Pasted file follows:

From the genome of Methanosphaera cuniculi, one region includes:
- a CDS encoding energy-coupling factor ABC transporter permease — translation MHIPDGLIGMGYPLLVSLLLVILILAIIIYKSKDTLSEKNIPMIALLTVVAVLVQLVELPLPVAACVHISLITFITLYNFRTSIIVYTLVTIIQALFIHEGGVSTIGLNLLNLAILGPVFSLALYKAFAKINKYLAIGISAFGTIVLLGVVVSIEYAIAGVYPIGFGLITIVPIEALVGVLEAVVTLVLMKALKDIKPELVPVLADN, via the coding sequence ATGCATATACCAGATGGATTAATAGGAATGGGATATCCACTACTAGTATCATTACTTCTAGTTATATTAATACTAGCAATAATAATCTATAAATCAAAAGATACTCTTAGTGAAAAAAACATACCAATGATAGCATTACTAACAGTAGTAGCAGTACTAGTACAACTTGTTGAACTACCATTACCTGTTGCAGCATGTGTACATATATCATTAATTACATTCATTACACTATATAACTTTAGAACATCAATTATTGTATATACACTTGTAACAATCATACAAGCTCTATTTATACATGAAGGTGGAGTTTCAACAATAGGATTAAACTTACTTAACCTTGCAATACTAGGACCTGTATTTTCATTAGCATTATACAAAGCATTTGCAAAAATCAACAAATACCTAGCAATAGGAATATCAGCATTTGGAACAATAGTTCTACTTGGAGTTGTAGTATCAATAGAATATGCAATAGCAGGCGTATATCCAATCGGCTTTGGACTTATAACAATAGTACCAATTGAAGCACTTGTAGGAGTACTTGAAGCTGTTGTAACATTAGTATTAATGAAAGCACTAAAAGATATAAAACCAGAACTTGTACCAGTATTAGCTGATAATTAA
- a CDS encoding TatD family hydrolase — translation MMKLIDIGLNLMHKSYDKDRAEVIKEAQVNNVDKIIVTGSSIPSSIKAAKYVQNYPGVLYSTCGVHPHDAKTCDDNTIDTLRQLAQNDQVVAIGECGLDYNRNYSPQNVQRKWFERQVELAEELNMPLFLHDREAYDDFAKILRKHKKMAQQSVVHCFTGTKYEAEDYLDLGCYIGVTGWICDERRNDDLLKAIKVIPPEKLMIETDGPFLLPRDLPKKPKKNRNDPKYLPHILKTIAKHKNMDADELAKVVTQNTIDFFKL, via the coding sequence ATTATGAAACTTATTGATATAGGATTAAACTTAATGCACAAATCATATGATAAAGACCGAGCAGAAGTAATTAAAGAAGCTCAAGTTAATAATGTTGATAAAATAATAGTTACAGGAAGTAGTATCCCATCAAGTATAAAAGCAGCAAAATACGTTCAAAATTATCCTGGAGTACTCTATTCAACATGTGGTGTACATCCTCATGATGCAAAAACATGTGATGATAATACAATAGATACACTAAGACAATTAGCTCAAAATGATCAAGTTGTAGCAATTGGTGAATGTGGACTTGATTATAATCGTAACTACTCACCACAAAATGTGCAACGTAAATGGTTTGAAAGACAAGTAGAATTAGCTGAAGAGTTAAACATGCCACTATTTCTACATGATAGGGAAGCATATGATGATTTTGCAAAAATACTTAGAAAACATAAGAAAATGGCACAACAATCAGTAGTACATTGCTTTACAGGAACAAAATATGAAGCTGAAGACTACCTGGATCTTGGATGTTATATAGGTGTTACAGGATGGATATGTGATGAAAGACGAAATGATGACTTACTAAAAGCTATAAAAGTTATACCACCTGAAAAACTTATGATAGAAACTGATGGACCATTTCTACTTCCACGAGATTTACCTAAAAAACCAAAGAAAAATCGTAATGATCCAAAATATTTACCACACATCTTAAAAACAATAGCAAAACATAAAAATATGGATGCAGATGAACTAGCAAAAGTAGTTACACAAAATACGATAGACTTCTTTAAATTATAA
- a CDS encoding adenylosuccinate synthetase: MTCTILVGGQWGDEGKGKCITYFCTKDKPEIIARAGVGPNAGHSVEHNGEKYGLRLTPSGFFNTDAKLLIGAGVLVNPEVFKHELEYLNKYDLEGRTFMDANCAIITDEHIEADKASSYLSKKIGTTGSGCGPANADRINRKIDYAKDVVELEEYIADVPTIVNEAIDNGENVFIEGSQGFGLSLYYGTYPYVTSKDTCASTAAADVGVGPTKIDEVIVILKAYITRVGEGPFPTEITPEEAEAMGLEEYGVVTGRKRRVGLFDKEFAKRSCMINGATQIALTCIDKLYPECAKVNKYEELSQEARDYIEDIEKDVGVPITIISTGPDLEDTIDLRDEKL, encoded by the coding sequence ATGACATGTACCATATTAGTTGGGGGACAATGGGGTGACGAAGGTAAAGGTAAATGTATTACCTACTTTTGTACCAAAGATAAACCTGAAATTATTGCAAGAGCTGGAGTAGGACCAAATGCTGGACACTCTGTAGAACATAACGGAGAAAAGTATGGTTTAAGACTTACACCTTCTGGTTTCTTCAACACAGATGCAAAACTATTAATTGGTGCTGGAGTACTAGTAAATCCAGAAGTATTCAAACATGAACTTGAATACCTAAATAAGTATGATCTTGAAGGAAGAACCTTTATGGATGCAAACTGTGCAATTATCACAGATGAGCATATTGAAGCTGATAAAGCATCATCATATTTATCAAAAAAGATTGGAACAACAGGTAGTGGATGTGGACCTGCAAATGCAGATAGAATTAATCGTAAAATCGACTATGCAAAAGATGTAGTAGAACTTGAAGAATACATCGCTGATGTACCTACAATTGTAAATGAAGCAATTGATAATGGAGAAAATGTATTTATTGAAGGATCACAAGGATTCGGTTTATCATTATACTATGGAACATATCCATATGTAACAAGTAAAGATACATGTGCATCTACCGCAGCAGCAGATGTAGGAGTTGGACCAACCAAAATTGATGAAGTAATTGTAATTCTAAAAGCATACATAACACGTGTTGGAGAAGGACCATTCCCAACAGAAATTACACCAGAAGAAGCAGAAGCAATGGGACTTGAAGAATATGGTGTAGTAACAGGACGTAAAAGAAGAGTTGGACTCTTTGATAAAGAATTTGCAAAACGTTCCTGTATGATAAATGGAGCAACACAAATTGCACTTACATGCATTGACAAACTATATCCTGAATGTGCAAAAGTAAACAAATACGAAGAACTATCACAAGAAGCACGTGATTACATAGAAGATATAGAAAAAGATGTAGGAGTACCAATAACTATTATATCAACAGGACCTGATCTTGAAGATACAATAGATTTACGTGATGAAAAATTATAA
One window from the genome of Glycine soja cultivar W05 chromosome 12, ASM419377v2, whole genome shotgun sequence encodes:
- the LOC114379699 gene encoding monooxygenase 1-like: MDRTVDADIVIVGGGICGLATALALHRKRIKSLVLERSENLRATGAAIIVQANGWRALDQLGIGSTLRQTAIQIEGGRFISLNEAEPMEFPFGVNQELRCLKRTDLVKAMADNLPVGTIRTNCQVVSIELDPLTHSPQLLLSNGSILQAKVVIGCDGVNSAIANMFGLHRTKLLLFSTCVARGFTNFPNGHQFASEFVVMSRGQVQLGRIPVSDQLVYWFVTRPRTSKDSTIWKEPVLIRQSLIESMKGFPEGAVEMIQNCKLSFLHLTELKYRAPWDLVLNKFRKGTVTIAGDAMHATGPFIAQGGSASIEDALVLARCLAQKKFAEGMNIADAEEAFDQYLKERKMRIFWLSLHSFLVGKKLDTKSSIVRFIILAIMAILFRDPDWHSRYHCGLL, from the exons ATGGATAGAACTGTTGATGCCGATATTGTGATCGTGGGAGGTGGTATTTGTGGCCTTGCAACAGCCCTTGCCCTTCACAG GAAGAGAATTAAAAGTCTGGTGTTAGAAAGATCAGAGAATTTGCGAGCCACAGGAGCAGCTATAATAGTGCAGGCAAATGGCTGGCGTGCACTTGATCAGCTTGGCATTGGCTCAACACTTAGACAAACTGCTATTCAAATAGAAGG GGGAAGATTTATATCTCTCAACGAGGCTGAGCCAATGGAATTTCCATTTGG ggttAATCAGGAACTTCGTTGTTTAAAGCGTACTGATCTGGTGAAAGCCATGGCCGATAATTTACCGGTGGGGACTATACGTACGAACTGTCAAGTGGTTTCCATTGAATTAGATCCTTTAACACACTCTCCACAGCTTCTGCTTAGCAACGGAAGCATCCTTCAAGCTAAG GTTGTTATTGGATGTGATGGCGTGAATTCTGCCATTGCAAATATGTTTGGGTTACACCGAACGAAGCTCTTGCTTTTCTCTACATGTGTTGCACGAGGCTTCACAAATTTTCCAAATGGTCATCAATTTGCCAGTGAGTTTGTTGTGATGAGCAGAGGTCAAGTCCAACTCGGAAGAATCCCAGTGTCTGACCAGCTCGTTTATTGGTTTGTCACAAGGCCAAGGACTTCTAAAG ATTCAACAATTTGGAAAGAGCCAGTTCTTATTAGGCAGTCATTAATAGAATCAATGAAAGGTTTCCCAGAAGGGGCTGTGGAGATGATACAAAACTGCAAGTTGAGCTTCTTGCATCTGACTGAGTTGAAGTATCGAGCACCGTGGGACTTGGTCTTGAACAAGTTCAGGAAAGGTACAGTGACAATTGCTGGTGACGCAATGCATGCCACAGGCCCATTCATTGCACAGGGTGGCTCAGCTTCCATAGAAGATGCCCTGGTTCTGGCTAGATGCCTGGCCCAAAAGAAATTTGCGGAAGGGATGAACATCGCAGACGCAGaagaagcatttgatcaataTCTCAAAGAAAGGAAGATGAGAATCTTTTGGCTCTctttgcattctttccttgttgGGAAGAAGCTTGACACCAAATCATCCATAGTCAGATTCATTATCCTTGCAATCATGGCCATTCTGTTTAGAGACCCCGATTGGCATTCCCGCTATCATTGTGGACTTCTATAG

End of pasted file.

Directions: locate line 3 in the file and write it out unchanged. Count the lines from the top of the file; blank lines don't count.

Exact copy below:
- a CDS encoding TatD family hydrolase — translation MMKLIDIGLNLMHKSYDKDRAEVIKEAQVNNVDKIIVTGSSIPSSIKAAKYVQNYPGVLYSTCGVHPHDAKTCDDNTIDTLRQLAQNDQVVAIGECGLDYNRNYSPQNVQRKWFERQVELAEELNMPLFLHDREAYDDFAKILRKHKKMAQQSVVHCFTGTKYEAEDYLDLGCYIGVTGWICDERRNDDLLKAIKVIPPEKLMIETDGPFLLPRDLPKKPKKNRNDPKYLPHILKTIAKHKNMDADELAKVVTQNTIDFFKL, via the coding sequence ATTATGAAACTTATTGATATAGGATTAAACTTAATGCACAAATCATATGATAAAGACCGAGCAGAAGTAATTAAAGAAGCTCAAGTTAATAATGTTGATAAAATAATAGTTACAGGAAGTAGTATCCCATCAAGTATAAAAGCAGCAAAATACGTTCAAAATTATCCTGGAGTACTCTATTCAACATGTGGTGTACATCCTCATGATGCAAAAACATGTGATGATAATACAATAGATACACTAAGACAATTAGCTCAAAATGATCAAGTTGTAGCAATTGGTGAATGTGGACTTGATTATAATCGTAACTACTCACCACAAAATGTGCAACGTAAATGGTTTGAAAGACAAGTAGAATTAGCTGAAGAGTTAAACATGCCACTATTTCTACATGATAGGGAAGCATATGATGATTTTGCAAAAATACTTAGAAAACATAAGAAAATGGCACAACAATCAGTAGTACATTGCTTTACAGGAACAAAATATGAAGCTGAAGACTACCTGGATCTTGGATGTTATATAGGTGTTACAGGATGGATATGTGATGAAAGACGAAATGATGACTTACTAAAAGCTATAAAAGTTATACCACCTGAAAAACTTATGATAGAAACTGATGGACCATTTCTACTTCCACGAGATTTACCTAAAAAACCAAAGAAAAATCGTAATGATCCAAAATATTTACCACACATCTTAAAAACAATAGCAAAACATAAAAATATGGATGCAGATGAACTAGCAAAAGTAGTTACACAAAATACGATAGACTTCTTTAAATTATAA